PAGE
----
The Role of Japanese Particles for L1 and L2 Oral Reading: What Miscues and Eye Movements Reveal about Comprehension of Written Text
Committee ChairGoodman, Yetta
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PublisherThe University of Arizona.
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AbstractJapanese particles have been studied syntactically and semantically in connection with preceding words for constructing sentence, and studied in terms of predicate in connection with core meaning of the noun. However, the role of particles in the field of reading has not clearly been explained. This dissertation investigates the role of Japanese particles for L2 and L1 readers reading aloud through the following questions: (1) In what ways do L 2 and L1 Japanese readers miscue on particles? (2) Why do L2 and L1 Japanese readers elongate the phoneme of the particle? (3) How do L2 and L1 Japanese readers' eye movements show fixation points on particles? (4) How do L2 and L1's Japanese readers' miscues of particles relate to the L2 and L1 readers' eye movements? (5) How do L2 and L1 readers' fixation points on particles relate to elongation? (6) How do L2 and L1 Japanese readers' fixation points relate to miscues and elongation? Five L2 and four L1 readers read a Japanese story that included 121 particles. By looking at miscues, the results show the segmentation process using particles. This segmentation process minimizes the number of particle miscues. Substitution, omission, and insertion miscues occur in a complex manner because they are related to finding word boundaries. Elongation occurs as a process of prediction and confirmation for making sense. L2 readers use elongation with miscues more often than L1 readers. In eye movement research, L2 reader's miscues are more highly connected to eye fixation than are L1 readers' miscues. Eye fixation points and elongation are used for prediction and confirmation for making sense. However, L1 readers' miscues mainly consist of fixation without elongation. L2 readers use more particles while L1 readers use more flexible construction with the meaning of adjacent words playing an important role. Readers do not just fixate, but also elongate particles to get information. The result shows that readers use miscues on particles, elongation, and eye fixations as complex processes to construct a meaningful text.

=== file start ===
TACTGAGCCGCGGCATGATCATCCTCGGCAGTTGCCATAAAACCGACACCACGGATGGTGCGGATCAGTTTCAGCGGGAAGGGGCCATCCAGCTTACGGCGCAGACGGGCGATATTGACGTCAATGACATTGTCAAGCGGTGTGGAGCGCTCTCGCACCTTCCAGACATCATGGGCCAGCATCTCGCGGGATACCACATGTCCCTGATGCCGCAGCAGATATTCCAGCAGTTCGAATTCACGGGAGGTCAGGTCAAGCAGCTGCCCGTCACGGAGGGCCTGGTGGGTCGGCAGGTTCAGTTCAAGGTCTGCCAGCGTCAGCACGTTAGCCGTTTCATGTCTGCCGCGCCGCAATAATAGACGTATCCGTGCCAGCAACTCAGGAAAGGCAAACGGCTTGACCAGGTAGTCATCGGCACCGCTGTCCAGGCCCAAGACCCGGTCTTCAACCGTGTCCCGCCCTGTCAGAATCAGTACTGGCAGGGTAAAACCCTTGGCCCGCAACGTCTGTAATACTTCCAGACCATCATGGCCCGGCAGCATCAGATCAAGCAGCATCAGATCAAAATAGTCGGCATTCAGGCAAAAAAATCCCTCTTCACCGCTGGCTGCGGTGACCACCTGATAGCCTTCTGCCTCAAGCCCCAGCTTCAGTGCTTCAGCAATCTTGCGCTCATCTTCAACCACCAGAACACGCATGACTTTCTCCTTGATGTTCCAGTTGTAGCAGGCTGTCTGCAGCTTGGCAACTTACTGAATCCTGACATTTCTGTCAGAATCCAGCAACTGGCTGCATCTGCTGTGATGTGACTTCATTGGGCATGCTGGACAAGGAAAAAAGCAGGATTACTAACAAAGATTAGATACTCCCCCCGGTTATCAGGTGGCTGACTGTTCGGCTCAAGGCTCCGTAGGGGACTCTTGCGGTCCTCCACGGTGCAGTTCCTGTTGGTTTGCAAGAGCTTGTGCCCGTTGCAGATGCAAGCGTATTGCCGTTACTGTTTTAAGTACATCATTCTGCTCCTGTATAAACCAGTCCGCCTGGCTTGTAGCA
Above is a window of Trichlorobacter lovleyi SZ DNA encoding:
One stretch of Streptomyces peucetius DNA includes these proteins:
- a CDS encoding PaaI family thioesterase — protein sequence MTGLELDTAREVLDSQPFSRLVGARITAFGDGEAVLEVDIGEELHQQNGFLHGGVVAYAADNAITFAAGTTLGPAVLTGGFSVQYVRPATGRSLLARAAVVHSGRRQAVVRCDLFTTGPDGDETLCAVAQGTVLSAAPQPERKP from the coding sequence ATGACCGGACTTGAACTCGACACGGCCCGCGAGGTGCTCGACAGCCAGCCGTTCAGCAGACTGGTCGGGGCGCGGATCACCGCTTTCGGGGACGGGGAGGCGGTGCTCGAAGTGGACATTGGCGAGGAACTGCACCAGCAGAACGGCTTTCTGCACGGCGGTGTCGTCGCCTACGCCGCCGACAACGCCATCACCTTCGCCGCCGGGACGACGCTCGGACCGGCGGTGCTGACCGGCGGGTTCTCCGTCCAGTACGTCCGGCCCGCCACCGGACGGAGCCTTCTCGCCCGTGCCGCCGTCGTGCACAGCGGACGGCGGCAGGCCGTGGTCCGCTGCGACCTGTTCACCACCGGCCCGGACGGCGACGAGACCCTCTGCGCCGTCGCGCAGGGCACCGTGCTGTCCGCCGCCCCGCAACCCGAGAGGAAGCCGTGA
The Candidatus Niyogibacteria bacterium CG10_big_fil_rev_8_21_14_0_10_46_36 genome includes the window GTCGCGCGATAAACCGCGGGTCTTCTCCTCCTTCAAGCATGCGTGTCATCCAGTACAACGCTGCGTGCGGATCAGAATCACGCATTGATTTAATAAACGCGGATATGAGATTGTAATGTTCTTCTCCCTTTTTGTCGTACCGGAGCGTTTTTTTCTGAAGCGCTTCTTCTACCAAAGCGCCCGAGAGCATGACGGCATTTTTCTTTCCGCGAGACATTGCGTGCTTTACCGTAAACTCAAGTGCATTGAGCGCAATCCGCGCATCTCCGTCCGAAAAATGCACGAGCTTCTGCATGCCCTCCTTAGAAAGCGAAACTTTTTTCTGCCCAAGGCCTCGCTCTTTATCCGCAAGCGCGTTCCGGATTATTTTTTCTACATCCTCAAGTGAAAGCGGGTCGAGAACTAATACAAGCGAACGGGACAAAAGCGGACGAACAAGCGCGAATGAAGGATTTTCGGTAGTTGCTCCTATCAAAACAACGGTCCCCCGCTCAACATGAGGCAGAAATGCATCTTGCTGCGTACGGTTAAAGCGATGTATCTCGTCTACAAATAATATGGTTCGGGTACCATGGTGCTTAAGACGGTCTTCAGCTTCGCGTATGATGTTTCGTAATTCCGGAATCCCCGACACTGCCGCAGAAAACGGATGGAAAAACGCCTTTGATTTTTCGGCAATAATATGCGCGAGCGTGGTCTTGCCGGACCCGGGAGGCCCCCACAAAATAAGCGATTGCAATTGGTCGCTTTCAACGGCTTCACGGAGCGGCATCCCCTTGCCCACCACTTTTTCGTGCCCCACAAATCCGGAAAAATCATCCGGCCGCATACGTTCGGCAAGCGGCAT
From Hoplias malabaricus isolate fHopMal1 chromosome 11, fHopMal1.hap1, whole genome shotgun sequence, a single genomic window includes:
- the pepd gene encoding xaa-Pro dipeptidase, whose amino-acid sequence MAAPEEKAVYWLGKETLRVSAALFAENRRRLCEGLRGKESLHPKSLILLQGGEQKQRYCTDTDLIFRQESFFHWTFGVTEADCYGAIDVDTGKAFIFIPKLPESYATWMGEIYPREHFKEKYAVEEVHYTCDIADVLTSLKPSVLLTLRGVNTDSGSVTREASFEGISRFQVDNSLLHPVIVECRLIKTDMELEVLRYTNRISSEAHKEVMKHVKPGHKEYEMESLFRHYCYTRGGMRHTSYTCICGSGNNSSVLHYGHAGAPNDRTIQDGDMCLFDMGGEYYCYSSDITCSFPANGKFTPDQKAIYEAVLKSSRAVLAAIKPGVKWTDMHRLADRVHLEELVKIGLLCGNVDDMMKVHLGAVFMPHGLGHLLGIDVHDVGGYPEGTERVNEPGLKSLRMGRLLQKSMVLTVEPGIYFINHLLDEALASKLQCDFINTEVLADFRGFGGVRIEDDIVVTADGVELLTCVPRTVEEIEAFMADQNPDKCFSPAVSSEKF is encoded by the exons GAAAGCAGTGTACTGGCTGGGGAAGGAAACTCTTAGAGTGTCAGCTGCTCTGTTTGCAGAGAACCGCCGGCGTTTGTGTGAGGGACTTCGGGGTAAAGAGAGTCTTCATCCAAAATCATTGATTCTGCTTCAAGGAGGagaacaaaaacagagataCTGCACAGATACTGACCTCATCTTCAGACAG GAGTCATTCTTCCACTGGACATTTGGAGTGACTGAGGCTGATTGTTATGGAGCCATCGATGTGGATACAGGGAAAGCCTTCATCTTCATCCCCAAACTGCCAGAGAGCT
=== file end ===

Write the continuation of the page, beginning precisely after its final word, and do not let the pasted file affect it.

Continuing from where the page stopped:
Degree ProgramLanguage, Reading & Culture